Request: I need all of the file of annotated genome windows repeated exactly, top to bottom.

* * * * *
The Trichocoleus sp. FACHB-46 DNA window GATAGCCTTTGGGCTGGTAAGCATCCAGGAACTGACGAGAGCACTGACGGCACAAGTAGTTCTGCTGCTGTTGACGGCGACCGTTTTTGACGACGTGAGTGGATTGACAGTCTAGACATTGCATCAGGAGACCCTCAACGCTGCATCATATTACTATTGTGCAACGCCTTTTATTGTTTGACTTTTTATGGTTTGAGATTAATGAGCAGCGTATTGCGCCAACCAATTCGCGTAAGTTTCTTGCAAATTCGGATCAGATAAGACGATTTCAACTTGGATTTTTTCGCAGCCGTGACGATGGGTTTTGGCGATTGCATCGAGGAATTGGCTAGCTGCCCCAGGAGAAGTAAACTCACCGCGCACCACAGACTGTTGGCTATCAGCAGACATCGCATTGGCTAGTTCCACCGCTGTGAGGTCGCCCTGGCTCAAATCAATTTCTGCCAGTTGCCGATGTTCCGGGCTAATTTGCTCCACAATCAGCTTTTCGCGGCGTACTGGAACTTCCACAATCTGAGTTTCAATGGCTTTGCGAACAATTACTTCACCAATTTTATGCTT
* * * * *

The Trichocoleus sp. FACHB-46 DNA window GATAGCCTTTGGGCTGGTAAGCATCCAGGAACTGACGAGAGCACTGACGGCACAAGTAGTTCTGCTGCTGTTGACGGCGACCGTTTTTGACGACGTGAGTGGATTGACAGTCTAGACATTGCATCAGGAGACCCTCAACGCTGCATCATATTACTATTGTGCAACGCCTTTTATTGTTTGACTTTTTATGGTTTGAGATTAATGAGCAGCGTATTGCGCCAACCAATTCGCGTAAGTTTCTTGCAAATTCGGATCAGATAAGACGATTTCAACTTGGATTTTTTCGCAGCCGTGACGATGGGTTTTGGCGATTGCATCGAGGAATTGGCTAGCTGCCCCAGGAGAAGTAAACTCACCGCGCACCACAGACTGTTGGCTATCAGCAGACATCGCATTGGCTAGTTCCACCGCTGTGAGGTCGCCCTGGCTCAAATCAATTTCTGCCAGTTGCCGATGTTCCGGGCTAATTTGCTCCACAATCAGCTTTTCGCGGCGTACTGGAACTTCCACAATCTGAGTTTCAATGGCTTTGCGAACAATTACTTCACCAATTTTATGCTT